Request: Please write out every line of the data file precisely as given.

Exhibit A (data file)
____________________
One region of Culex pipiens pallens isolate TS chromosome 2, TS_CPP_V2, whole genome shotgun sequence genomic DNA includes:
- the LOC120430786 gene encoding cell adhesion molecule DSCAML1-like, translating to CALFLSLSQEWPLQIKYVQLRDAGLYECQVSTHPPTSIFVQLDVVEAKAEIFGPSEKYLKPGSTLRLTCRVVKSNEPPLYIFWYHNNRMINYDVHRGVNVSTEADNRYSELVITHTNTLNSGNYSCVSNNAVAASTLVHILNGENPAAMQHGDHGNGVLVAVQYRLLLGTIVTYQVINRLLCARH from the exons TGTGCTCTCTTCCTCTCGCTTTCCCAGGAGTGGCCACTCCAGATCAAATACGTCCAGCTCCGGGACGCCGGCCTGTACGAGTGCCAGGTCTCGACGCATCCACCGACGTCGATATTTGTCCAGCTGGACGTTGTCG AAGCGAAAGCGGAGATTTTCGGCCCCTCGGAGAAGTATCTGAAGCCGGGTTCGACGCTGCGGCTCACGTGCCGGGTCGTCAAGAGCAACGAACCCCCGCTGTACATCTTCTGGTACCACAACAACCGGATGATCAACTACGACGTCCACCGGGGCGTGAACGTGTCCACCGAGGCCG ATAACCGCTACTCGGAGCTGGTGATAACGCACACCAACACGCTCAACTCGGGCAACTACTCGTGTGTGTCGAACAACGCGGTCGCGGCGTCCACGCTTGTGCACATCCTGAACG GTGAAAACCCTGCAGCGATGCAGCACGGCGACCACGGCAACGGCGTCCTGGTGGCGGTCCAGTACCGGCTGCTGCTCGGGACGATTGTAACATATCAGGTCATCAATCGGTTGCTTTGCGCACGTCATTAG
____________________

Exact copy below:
One region of Culex pipiens pallens isolate TS chromosome 2, TS_CPP_V2, whole genome shotgun sequence genomic DNA includes:
- the LOC120430786 gene encoding cell adhesion molecule DSCAML1-like, translating to CALFLSLSQEWPLQIKYVQLRDAGLYECQVSTHPPTSIFVQLDVVEAKAEIFGPSEKYLKPGSTLRLTCRVVKSNEPPLYIFWYHNNRMINYDVHRGVNVSTEADNRYSELVITHTNTLNSGNYSCVSNNAVAASTLVHILNGENPAAMQHGDHGNGVLVAVQYRLLLGTIVTYQVINRLLCARH from the exons TGTGCTCTCTTCCTCTCGCTTTCCCAGGAGTGGCCACTCCAGATCAAATACGTCCAGCTCCGGGACGCCGGCCTGTACGAGTGCCAGGTCTCGACGCATCCACCGACGTCGATATTTGTCCAGCTGGACGTTGTCG AAGCGAAAGCGGAGATTTTCGGCCCCTCGGAGAAGTATCTGAAGCCGGGTTCGACGCTGCGGCTCACGTGCCGGGTCGTCAAGAGCAACGAACCCCCGCTGTACATCTTCTGGTACCACAACAACCGGATGATCAACTACGACGTCCACCGGGGCGTGAACGTGTCCACCGAGGCCG ATAACCGCTACTCGGAGCTGGTGATAACGCACACCAACACGCTCAACTCGGGCAACTACTCGTGTGTGTCGAACAACGCGGTCGCGGCGTCCACGCTTGTGCACATCCTGAACG GTGAAAACCCTGCAGCGATGCAGCACGGCGACCACGGCAACGGCGTCCTGGTGGCGGTCCAGTACCGGCTGCTGCTCGGGACGATTGTAACATATCAGGTCATCAATCGGTTGCTTTGCGCACGTCATTAG